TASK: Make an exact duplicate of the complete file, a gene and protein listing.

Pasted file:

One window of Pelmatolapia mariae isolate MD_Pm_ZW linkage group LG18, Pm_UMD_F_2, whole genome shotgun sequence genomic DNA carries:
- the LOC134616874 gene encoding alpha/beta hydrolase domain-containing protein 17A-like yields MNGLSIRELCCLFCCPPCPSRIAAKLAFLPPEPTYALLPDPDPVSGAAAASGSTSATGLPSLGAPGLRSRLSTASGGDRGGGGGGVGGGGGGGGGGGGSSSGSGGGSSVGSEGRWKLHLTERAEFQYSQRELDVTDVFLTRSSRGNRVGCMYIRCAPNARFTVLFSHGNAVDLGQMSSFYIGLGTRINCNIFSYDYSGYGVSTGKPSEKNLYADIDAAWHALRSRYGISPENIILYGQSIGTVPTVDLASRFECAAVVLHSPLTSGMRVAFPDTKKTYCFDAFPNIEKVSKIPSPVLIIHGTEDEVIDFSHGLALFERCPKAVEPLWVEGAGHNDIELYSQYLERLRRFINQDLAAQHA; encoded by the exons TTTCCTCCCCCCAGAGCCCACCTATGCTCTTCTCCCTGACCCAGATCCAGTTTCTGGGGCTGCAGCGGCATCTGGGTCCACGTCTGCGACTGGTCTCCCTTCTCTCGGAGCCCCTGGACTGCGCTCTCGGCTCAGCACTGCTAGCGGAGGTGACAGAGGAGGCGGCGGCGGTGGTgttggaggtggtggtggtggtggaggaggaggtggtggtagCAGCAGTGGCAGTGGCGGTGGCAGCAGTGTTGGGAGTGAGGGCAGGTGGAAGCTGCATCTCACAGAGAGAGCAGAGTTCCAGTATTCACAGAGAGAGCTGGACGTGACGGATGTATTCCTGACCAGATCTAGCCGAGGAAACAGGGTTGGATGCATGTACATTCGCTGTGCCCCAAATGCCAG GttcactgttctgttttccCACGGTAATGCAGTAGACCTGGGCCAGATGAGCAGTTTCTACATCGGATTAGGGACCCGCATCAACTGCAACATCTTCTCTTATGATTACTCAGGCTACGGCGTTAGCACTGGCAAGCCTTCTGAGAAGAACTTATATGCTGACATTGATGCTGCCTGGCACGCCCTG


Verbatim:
One window of Pelmatolapia mariae isolate MD_Pm_ZW linkage group LG18, Pm_UMD_F_2, whole genome shotgun sequence genomic DNA carries:
- the LOC134616874 gene encoding alpha/beta hydrolase domain-containing protein 17A-like yields MNGLSIRELCCLFCCPPCPSRIAAKLAFLPPEPTYALLPDPDPVSGAAAASGSTSATGLPSLGAPGLRSRLSTASGGDRGGGGGGVGGGGGGGGGGGGSSSGSGGGSSVGSEGRWKLHLTERAEFQYSQRELDVTDVFLTRSSRGNRVGCMYIRCAPNARFTVLFSHGNAVDLGQMSSFYIGLGTRINCNIFSYDYSGYGVSTGKPSEKNLYADIDAAWHALRSRYGISPENIILYGQSIGTVPTVDLASRFECAAVVLHSPLTSGMRVAFPDTKKTYCFDAFPNIEKVSKIPSPVLIIHGTEDEVIDFSHGLALFERCPKAVEPLWVEGAGHNDIELYSQYLERLRRFINQDLAAQHA; encoded by the exons TTTCCTCCCCCCAGAGCCCACCTATGCTCTTCTCCCTGACCCAGATCCAGTTTCTGGGGCTGCAGCGGCATCTGGGTCCACGTCTGCGACTGGTCTCCCTTCTCTCGGAGCCCCTGGACTGCGCTCTCGGCTCAGCACTGCTAGCGGAGGTGACAGAGGAGGCGGCGGCGGTGGTgttggaggtggtggtggtggtggaggaggaggtggtggtagCAGCAGTGGCAGTGGCGGTGGCAGCAGTGTTGGGAGTGAGGGCAGGTGGAAGCTGCATCTCACAGAGAGAGCAGAGTTCCAGTATTCACAGAGAGAGCTGGACGTGACGGATGTATTCCTGACCAGATCTAGCCGAGGAAACAGGGTTGGATGCATGTACATTCGCTGTGCCCCAAATGCCAG GttcactgttctgttttccCACGGTAATGCAGTAGACCTGGGCCAGATGAGCAGTTTCTACATCGGATTAGGGACCCGCATCAACTGCAACATCTTCTCTTATGATTACTCAGGCTACGGCGTTAGCACTGGCAAGCCTTCTGAGAAGAACTTATATGCTGACATTGATGCTGCCTGGCACGCCCTG